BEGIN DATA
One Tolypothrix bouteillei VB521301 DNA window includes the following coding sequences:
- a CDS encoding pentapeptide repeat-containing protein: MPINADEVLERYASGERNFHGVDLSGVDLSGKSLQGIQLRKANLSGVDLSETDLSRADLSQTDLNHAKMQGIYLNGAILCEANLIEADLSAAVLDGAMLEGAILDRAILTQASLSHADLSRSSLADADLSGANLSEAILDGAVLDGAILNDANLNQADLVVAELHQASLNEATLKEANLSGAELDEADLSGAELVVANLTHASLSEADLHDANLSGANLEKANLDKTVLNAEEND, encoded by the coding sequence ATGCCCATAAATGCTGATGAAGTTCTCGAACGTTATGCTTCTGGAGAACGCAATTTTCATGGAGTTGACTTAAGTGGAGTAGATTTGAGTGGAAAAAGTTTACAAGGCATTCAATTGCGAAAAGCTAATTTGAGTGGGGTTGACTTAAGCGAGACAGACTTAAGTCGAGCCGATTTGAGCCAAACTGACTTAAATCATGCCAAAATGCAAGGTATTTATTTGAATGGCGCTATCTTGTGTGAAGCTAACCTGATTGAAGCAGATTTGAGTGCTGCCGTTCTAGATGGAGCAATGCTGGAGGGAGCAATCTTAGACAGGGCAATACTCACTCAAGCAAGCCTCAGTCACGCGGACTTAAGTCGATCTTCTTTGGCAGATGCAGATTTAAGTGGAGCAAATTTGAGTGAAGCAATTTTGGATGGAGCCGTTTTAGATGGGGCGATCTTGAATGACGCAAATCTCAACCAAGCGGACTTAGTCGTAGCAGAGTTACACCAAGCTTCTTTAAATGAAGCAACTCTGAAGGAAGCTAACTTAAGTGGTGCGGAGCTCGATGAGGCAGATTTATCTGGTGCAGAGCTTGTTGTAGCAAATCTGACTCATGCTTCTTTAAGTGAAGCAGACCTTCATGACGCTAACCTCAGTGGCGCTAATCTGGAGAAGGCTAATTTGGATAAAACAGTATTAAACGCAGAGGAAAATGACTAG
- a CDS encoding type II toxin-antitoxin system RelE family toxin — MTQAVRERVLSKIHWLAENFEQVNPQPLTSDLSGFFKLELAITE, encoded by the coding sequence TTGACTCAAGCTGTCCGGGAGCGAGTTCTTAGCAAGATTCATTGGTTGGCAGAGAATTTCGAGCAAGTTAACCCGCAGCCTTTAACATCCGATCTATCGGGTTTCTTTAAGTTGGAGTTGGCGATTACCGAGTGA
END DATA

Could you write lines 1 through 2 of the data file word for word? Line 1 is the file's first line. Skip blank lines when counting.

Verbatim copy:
One Tolypothrix bouteillei VB521301 DNA window includes the following coding sequences:
- a CDS encoding pentapeptide repeat-containing protein: MPINADEVLERYASGERNFHGVDLSGVDLSGKSLQGIQLRKANLSGVDLSETDLSRADLSQTDLNHAKMQGIYLNGAILCEANLIEADLSAAVLDGAMLEGAILDRAILTQASLSHADLSRSSLADADLSGANLSEAILDGAVLDGAILNDANLNQADLVVAELHQASLNEATLKEANLSGAELDEADLSGAELVVANLTHASLSEADLHDANLSGANLEKANLDKTVLNAEEND, encoded by the coding sequence ATGCCCATAAATGCTGATGAAGTTCTCGAACGTTATGCTTCTGGAGAACGCAATTTTCATGGAGTTGACTTAAGTGGAGTAGATTTGAGTGGAAAAAGTTTACAAGGCATTCAATTGCGAAAAGCTAATTTGAGTGGGGTTGACTTAAGCGAGACAGACTTAAGTCGAGCCGATTTGAGCCAAACTGACTTAAATCATGCCAAAATGCAAGGTATTTATTTGAATGGCGCTATCTTGTGTGAAGCTAACCTGATTGAAGCAGATTTGAGTGCTGCCGTTCTAGATGGAGCAATGCTGGAGGGAGCAATCTTAGACAGGGCAATACTCACTCAAGCAAGCCTCAGTCACGCGGACTTAAGTCGATCTTCTTTGGCAGATGCAGATTTAAGTGGAGCAAATTTGAGTGAAGCAATTTTGGATGGAGCCGTTTTAGATGGGGCGATCTTGAATGACGCAAATCTCAACCAAGCGGACTTAGTCGTAGCAGAGTTACACCAAGCTTCTTTAAATGAAGCAACTCTGAAGGAAGCTAACTTAAGTGGTGCGGAGCTCGATGAGGCAGATTTATCTGGTGCAGAGCTTGTTGTAGCAAATCTGACTCATGCTTCTTTAAGTGAAGCAGACCTTCATGACGCTAACCTCAGTGGCGCTAATCTGGAGAAGGCTAATTTGGATAAAACAGTATTAAACGCAGAGGAAAATGACTAG